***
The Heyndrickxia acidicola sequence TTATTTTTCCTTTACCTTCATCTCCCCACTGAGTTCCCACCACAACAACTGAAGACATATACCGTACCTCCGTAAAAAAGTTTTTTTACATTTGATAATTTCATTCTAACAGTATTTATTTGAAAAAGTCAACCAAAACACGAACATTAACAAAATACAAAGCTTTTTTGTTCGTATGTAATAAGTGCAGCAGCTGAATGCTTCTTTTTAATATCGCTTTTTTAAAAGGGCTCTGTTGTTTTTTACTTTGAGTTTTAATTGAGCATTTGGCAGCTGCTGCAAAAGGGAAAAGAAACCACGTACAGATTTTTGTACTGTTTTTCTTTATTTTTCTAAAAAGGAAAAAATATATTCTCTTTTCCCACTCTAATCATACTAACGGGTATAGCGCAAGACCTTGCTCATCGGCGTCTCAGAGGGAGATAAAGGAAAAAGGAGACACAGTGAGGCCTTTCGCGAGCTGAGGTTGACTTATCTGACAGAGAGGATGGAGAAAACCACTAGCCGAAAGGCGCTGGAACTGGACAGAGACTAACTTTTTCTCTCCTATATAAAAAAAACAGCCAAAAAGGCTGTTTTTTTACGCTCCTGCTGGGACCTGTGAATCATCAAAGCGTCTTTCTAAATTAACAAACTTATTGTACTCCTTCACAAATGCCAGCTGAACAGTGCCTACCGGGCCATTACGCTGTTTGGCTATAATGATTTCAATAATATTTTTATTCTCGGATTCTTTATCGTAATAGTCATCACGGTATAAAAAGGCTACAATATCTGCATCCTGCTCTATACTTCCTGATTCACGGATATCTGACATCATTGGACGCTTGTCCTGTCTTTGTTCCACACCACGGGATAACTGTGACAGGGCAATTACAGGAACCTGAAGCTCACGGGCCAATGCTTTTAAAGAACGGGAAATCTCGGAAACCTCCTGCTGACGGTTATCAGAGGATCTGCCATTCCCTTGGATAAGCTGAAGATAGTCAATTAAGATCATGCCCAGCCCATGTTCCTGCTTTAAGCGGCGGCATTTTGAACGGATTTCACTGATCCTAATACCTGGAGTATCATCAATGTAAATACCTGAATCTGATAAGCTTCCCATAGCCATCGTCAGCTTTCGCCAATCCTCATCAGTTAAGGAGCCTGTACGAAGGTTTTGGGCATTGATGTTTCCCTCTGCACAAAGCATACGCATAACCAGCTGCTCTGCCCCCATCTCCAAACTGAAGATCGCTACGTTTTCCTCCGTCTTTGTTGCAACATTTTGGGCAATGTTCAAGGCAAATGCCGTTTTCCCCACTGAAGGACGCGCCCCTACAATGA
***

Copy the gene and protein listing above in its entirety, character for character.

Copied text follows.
The Heyndrickxia acidicola sequence TTATTTTTCCTTTACCTTCATCTCCCCACTGAGTTCCCACCACAACAACTGAAGACATATACCGTACCTCCGTAAAAAAGTTTTTTTACATTTGATAATTTCATTCTAACAGTATTTATTTGAAAAAGTCAACCAAAACACGAACATTAACAAAATACAAAGCTTTTTTGTTCGTATGTAATAAGTGCAGCAGCTGAATGCTTCTTTTTAATATCGCTTTTTTAAAAGGGCTCTGTTGTTTTTTACTTTGAGTTTTAATTGAGCATTTGGCAGCTGCTGCAAAAGGGAAAAGAAACCACGTACAGATTTTTGTACTGTTTTTCTTTATTTTTCTAAAAAGGAAAAAATATATTCTCTTTTCCCACTCTAATCATACTAACGGGTATAGCGCAAGACCTTGCTCATCGGCGTCTCAGAGGGAGATAAAGGAAAAAGGAGACACAGTGAGGCCTTTCGCGAGCTGAGGTTGACTTATCTGACAGAGAGGATGGAGAAAACCACTAGCCGAAAGGCGCTGGAACTGGACAGAGACTAACTTTTTCTCTCCTATATAAAAAAAACAGCCAAAAAGGCTGTTTTTTTACGCTCCTGCTGGGACCTGTGAATCATCAAAGCGTCTTTCTAAATTAACAAACTTATTGTACTCCTTCACAAATGCCAGCTGAACAGTGCCTACCGGGCCATTACGCTGTTTGGCTATAATGATTTCAATAATATTTTTATTCTCGGATTCTTTATCGTAATAGTCATCACGGTATAAAAAGGCTACAATATCTGCATCCTGCTCTATACTTCCTGATTCACGGATATCTGACATCATTGGACGCTTGTCCTGTCTTTGTTCCACACCACGGGATAACTGTGACAGGGCAATTACAGGAACCTGAAGCTCACGGGCCAATGCTTTTAAAGAACGGGAAATCTCGGAAACCTCCTGCTGACGGTTATCAGAGGATCTGCCATTCCCTTGGATAAGCTGAAGATAGTCAATTAAGATCATGCCCAGCCCATGTTCCTGCTTTAAGCGGCGGCATTTTGAACGGATTTCACTGATCCTAATACCTGGAGTATCATCAATGTAAATACCTGAATCTGATAAGCTTCCCATAGCCATCGTCAGCTTTCGCCAATCCTCATCAGTTAAGGAGCCTGTACGAAGGTTTTGGGCATTGATGTTTCCCTCTGCACAAAGCATACGCATAACCAGCTGCTCTGCCCCCATCTCCAAACTGAAGATCGCTACGTTTTCCTCCGTCTTTGTTGCAACATTTTGGGCAATGTTCAAGGCAAATGCCGTTTTCCCCACTGAAGGACGCGCCCCTACAATGA